On July 22, 2021, the United Nations Human Rights Council appointed the members of a “Commission of Inquiry on the Occupied Palestinian Territory, including East Jerusalem, and Israel,” including “all underlying root causes…systematic discrimination and repression based on national, ethnic, racial or religious identity.”
The process for selecting members of the COI is entirely secret. It is unknown how COI members are nominated, how many candidates were considered, what selection criteria is applied, and who has ultimate authority to appoint these individuals. This secrecy is a blatant violation of UN rules and international fact-finding standards.
This review highlights the chosen panel members’ conflicts of interest and prejudicial backgrounds, including long histories of anti-Israel activism and highly inflammatory rhetoric. Many of their statements and associations directly relate to topics under the COI mandate, suggesting that the Commission members have already formed their conclusions, prior to any investigation. These appointments demonstrate that the goal of the COI is not to conduct an impartial and objective investigation, but rather, to manufacture evidence, recycle allegations of apartheid, and demonize Zionism and Jewish self-determination. In fact, it appears these individuals were chosen specifically for their prejudicial stances. Such extreme bias, a violation of international and UN fact-finding requirements (p. 19), is typical of UN inquiries into Israel, and countries should refuse to cooperate with this panel and to provide it funding.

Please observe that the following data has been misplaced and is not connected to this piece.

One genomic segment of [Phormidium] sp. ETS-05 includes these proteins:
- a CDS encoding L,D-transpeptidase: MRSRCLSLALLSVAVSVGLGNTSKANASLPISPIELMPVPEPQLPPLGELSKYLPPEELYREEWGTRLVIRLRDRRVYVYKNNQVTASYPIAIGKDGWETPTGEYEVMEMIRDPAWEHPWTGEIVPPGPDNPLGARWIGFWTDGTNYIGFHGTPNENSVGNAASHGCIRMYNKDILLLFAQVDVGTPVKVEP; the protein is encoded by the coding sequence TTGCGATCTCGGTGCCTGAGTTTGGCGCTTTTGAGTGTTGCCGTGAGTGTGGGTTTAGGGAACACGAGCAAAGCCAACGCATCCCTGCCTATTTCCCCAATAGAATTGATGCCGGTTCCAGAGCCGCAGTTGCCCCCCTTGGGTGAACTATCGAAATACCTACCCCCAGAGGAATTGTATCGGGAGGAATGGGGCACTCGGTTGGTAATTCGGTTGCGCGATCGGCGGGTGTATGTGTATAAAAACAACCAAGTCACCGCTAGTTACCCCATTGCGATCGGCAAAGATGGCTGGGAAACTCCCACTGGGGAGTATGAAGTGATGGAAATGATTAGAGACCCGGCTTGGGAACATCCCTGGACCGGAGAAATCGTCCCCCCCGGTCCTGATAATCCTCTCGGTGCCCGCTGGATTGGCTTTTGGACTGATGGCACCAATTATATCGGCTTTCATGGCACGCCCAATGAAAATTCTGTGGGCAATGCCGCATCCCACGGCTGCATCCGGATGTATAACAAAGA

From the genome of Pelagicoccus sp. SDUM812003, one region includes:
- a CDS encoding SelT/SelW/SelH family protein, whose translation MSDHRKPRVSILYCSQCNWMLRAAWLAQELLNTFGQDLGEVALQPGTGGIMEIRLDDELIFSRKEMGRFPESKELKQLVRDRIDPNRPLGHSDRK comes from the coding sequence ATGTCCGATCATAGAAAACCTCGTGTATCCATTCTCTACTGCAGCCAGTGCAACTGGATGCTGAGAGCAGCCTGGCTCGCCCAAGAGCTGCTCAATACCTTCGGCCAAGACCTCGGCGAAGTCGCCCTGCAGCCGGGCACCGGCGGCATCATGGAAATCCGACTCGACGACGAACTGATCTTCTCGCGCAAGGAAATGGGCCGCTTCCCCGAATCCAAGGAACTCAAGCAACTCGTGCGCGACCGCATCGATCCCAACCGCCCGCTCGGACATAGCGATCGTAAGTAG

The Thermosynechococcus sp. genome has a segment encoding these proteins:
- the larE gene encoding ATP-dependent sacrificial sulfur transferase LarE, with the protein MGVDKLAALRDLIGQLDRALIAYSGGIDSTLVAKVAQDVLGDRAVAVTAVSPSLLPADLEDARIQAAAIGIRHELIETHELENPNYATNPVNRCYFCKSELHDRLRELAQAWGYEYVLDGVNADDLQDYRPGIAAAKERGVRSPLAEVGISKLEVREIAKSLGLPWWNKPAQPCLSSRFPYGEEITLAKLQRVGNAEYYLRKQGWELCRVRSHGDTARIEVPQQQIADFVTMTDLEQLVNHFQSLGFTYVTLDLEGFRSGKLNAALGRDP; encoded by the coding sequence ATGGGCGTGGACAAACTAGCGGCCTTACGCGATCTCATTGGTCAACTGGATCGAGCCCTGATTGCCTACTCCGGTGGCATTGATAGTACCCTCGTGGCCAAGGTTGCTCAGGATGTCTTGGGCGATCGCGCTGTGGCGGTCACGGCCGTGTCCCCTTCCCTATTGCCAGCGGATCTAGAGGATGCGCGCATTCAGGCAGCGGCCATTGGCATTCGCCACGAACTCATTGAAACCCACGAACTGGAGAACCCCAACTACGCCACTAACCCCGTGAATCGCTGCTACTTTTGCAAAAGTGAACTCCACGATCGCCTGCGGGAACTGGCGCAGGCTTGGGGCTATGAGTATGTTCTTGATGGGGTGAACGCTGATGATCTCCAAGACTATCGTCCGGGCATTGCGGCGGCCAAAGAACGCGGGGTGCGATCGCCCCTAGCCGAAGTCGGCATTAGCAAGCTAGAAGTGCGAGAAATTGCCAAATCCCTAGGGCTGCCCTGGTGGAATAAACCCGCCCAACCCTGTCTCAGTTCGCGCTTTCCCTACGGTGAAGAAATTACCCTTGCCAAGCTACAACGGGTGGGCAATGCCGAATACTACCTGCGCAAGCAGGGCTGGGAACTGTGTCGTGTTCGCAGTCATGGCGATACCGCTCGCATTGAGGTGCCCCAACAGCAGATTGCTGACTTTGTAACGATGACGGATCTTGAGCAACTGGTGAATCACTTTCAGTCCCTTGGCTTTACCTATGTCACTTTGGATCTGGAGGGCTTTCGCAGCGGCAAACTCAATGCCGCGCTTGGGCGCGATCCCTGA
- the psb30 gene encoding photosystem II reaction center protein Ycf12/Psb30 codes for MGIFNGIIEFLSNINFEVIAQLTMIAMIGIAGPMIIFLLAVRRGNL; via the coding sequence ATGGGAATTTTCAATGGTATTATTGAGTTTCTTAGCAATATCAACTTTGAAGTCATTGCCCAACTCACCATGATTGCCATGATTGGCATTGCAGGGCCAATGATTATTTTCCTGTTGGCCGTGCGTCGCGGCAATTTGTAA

Navi Pillay, appointed to head the COI, is well known for her bias towards Israel while UN High Commissioner of Human Rights in 2008-2014. In this position, she empaneled four fact-finding missions targeting Israel, more than any other country; oversaw the discredited Goldstone Report, which was later rejected by its primary author; permitted the appointment of the notoriously antisemitic Richard Falk as the Special Rapporteur for the Palestinians; and convened the 2009 Durban II conference, which was boycotted by most democracies, and provided Iranian President Mahmud Ahmedinejad a prominent platform to disseminate antisemitic vitriol. Because of this record, on February 14, 2022, UN Watch filed a brief calling for her recusal from the COI.
Chris Sidoti has been described as a “close friend and ally” to the PA framework known as the Independent Commission for Human Rights and sits on the advisory council of AJIC, an Australian NGO that calls Israel a “settler colonial apartheid regime” and has accused Israel of committing crimes during the May 2021 conflict. His position with AJIC, a group that has taken extreme positions on matters directly under investigation by the COI, and his role with a PA entity, present clear conflicts of interest disqualifying him under UN rules and international fact-finding standards.
Nearly 20 years ago, Miloon Kothari entered Israel under false pretenses in order to prepare a UN report (also in cooperation with radical NGOs). That publication erases the context of mass Palestinian suicide bombings that killed and wounded thousands of civilians, whitewashing terrorism and other war crimes as “Palestinian resistance.” It also employs highly inflammatory rhetoric, accusing Israel of “massacring” and “ethnically cleansing” Palestinians and falsely asserting that “the basic theocratic character of the Israeli legal system establishes ethnic criteria as the grounds for the enjoyment of full rights” (report available here: https://digitallibrary.un.org/record/473611?ln=zh_CN). Kothari’s troubling statements relating to Palestinian terrorism and his reliance on false NGO claims suggest he is unable to fulfill the COI mandate in accordance with UN standards.